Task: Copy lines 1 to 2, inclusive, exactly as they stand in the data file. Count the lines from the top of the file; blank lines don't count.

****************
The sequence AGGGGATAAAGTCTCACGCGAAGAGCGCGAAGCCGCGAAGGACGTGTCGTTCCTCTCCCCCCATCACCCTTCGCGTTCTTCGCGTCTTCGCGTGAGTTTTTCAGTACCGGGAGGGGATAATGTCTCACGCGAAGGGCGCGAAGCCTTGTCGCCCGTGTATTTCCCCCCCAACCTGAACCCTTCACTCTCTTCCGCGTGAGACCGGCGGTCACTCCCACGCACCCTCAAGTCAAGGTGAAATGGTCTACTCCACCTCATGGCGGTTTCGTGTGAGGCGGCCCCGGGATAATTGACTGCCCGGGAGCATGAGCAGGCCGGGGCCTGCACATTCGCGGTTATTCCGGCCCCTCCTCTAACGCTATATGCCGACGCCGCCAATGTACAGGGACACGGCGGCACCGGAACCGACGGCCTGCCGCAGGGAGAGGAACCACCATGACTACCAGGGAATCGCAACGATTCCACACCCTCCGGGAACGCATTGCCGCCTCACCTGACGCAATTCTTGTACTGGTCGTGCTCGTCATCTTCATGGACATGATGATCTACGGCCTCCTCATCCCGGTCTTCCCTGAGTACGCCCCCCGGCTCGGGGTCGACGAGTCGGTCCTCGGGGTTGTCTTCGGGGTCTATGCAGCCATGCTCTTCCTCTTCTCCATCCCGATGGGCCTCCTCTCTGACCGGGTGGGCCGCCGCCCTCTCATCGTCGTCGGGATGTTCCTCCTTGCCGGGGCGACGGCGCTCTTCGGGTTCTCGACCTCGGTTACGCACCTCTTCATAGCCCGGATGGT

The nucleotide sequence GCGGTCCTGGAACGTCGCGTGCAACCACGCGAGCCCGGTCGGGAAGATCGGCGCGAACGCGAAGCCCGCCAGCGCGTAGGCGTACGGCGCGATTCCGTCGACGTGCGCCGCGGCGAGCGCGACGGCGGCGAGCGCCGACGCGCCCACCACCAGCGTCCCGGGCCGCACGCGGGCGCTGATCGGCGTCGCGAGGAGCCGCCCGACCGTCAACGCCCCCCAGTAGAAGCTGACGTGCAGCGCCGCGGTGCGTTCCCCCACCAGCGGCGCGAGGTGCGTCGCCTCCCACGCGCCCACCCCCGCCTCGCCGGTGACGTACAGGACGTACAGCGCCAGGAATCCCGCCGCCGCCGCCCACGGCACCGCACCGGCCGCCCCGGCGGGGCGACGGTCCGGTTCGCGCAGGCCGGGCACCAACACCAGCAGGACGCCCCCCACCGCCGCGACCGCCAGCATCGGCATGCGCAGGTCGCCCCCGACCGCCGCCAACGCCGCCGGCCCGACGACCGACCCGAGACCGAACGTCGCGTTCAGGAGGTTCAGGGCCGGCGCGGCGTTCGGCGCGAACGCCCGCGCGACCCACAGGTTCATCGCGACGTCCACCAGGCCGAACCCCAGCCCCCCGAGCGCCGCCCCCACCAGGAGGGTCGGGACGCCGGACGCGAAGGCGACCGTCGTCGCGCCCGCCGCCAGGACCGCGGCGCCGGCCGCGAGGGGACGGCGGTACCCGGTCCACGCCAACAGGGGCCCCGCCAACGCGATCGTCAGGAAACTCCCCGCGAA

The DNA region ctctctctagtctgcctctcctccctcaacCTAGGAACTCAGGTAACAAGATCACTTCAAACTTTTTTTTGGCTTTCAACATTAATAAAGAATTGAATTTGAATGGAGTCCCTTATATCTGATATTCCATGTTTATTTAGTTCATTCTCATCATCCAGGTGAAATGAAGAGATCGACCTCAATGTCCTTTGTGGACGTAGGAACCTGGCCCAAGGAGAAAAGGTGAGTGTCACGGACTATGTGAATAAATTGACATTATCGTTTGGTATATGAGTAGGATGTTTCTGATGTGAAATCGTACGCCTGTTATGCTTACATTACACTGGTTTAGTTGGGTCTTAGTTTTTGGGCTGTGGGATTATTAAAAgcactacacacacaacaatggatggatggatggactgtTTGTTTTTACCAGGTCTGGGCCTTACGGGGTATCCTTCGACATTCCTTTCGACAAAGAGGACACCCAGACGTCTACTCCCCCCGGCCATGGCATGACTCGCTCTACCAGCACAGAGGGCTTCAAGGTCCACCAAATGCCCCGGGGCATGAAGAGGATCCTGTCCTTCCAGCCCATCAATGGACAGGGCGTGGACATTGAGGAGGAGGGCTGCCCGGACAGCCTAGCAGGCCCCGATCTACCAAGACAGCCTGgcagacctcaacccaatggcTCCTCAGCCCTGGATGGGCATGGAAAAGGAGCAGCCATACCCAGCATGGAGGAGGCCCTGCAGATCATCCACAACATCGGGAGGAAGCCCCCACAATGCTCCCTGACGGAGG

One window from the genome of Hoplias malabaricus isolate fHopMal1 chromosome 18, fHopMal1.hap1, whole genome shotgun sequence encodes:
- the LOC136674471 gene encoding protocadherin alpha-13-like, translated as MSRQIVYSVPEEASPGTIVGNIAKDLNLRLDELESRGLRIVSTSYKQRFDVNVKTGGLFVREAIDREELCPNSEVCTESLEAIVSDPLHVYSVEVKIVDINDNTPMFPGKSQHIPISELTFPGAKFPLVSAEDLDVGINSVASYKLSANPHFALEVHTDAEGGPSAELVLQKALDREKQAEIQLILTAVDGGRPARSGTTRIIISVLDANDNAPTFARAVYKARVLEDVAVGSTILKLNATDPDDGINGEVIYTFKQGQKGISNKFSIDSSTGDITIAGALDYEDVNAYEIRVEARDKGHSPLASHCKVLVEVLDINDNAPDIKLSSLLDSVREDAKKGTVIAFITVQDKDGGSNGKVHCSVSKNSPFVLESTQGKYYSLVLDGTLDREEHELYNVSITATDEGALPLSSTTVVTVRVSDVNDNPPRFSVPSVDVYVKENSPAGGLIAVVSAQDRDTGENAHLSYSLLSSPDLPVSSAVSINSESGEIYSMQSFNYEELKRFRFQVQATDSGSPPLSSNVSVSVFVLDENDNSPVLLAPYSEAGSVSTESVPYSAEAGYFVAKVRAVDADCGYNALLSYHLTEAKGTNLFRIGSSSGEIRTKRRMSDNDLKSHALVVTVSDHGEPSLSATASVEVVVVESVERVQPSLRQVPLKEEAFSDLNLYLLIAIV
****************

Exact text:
The sequence AGGGGATAAAGTCTCACGCGAAGAGCGCGAAGCCGCGAAGGACGTGTCGTTCCTCTCCCCCCATCACCCTTCGCGTTCTTCGCGTCTTCGCGTGAGTTTTTCAGTACCGGGAGGGGATAATGTCTCACGCGAAGGGCGCGAAGCCTTGTCGCCCGTGTATTTCCCCCCCAACCTGAACCCTTCACTCTCTTCCGCGTGAGACCGGCGGTCACTCCCACGCACCCTCAAGTCAAGGTGAAATGGTCTACTCCACCTCATGGCGGTTTCGTGTGAGGCGGCCCCGGGATAATTGACTGCCCGGGAGCATGAGCAGGCCGGGGCCTGCACATTCGCGGTTATTCCGGCCCCTCCTCTAACGCTATATGCCGACGCCGCCAATGTACAGGGACACGGCGGCACCGGAACCGACGGCCTGCCGCAGGGAGAGGAACCACCATGACTACCAGGGAATCGCAACGATTCCACACCCTCCGGGAACGCATTGCCGCCTCACCTGACGCAATTCTTGTACTGGTCGTGCTCGTCATCTTCATGGACATGATGATCTACGGCCTCCTCATCCCGGTCTTCCCTGAGTACGCCCCCCGGCTCGGGGTCGACGAGTCGGTCCTCGGGGTTGTCTTCGGGGTCTATGCAGCCATGCTCTTCCTCTTCTCCATCCCGATGGGCCTCCTCTCTGACCGGGTGGGCCGCCGCCCTCTCATCGTCGTCGGGATGTTCCTCCTTGCCGGGGCGACGGCGCTCTTCGGGTTCTCGACCTCGGTTACGCACCTCTTCATAGCCCGGATGGT

The nucleotide sequence GCGGTCCTGGAACGTCGCGTGCAACCACGCGAGCCCGGTCGGGAAGATCGGCGCGAACGCGAAGCCCGCCAGCGCGTAGGCGTACGGCGCGATTCCGTCGACGTGCGCCGCGGCGAGCGCGACGGCGGCGAGCGCCGACGCGCCCACCACCAGCGTCCCGGGCCGCACGCGGGCGCTGATCGGCGTCGCGAGGAGCCGCCCGACCGTCAACGCCCCCCAGTAGAAGCTGACGTGCAGCGCCGCGGTGCGTTCCCCCACCAGCGGCGCGAGGTGCGTCGCCTCCCACGCGCCCACCCCCGCCTCGCCGGTGACGTACAGGACGTACAGCGCCAGGAATCCCGCCGCCGCCGCCCACGGCACCGCACCGGCCGCCCCGGCGGGGCGACGGTCCGGTTCGCGCAGGCCGGGCACCAACACCAGCAGGACGCCCCCCACCGCCGCGACCGCCAGCATCGGCATGCGCAGGTCGCCCCCGACCGCCGCCAACGCCGCCGGCCCGACGACCGACCCGAGACCGAACGTCGCGTTCAGGAGGTTCAGGGCCGGCGCGGCGTTCGGCGCGAACGCCCGCGCGACCCACAGGTTCATCGCGACGTCCACCAGGCCGAACCCCAGCCCCCCGAGCGCCGCCCCCACCAGGAGGGTCGGGACGCCGGACGCGAAGGCGACCGTCGTCGCGCCCGCCGCCAGGACCGCGGCGCCGGCCGCGAGGGGACGGCGGTACCCGGTCCACGCCAACAGGGGCCCCGCCAACGCGATCGTCAGGAAACTCCCCGCGAA